Whaling from the Faroes was regulated by the law of the 2nd May 1902, though this was not as rigorous as that applied in Iceland. Its primary object was to safeguard Danish and Faroese interests and whaling was reserved for Danish citizens or companies in which Danes held at least 50% of the share capital. Companies that were already established were allowed to continue operating but would have to fly the Danish flag and pay a levy of Kr.50 on every whale taken.
The Faroese had welcomed commercial whaling as it drove down the cost of whale meat to about a farthing a pound. Many Faroese and Danes participated in the commercial whaling either as crew or as shareholders.
Grøn established a second station in 1901 and set up a Danish-Norwegian company that operated from 1903 onwards from a station near to the Faroese capital of Torshavn. A/S Suderø (named after its location) became a Danish company in 1902 and had two leading Faroese businessmen on the board.
By 1909 there were some six stations open serviced by seventeen boats. This proved unsustainable and after a peak of production of 13,850 barrels in 1909 production slumped and operators started to withdraw, with Grøn the first in 1911.
The Antarctic was acting as a great draw for highly paid gunners and one company had to dismiss all its gunners in 1911 for incompetence.
During his operating period Grøn’s company provided an average dividend of some 28.6% showing that whilst it lasted whaling was highly profitable for the Faroese involved.
In 1914-15 Grøn returned to the Faroes and made a record catch of 179 whales in 1915, making a net profit of 125%. However in 1916 the whales failed to appear and then the war prevented further activity until 1920 when four companies made for the Faroes. However, they were dogged by high running costs and only one company struggled through until 1930.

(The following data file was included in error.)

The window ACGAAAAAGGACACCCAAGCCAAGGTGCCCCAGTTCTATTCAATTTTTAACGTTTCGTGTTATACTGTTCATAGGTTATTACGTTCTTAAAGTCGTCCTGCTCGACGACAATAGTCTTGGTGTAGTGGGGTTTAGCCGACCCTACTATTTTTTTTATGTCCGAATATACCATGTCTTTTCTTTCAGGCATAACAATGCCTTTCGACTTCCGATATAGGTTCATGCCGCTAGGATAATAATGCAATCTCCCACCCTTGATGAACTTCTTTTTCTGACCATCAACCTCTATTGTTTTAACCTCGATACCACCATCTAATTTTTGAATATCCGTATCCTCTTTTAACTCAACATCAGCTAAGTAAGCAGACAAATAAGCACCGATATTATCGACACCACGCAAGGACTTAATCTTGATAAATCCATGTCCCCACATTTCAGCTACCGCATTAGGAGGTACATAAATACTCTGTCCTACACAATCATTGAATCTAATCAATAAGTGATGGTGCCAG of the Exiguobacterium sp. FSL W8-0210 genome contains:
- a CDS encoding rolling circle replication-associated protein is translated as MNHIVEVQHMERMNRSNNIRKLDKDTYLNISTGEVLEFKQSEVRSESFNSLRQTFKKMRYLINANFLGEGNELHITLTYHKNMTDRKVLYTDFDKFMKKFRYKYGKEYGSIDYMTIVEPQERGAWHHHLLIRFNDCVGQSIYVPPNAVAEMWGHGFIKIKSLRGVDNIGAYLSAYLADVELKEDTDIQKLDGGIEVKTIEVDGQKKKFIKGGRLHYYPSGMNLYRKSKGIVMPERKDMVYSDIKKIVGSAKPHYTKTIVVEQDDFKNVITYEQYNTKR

The total yield from the Faroes between 1894 and 1916 was 6,682 whales and 154,419 barrels of oil with a value of Kr.8 million.
The Faroese themselves have tried reviving their commercial whaling industry on various occasions, both in the 1930s and after the Second World War. One Danish company was operating in 1935/36 .
In 1946 whaling was reestablished in the Faroes from two shore stations, resulting in 101 whales and 3,215 barrels of oil. The Danish oil industry financed the stations modernization and extension and with five whale catchers operating the yield rose to 11,251 barrels by 1950. Denmark was keen to start using a floating factory in the Faroes to help train gunners and crew for Antarctic whaling, and in 1949 the IWC granted permission for Denmark to use a floating factory when it was argued that it would operate as a ‘shore station’ when permanently aground and the propeller removed. There was a ban on floating factories in the Atlantic north of 40°S.
However, even with such provisions fin whaling declined after 1950 (377 whales taken) and sei whales disappeared almost entirely . In the post war period 40 blue whales were caught around the Faroes until they were protected by the IWC from the end of 1959.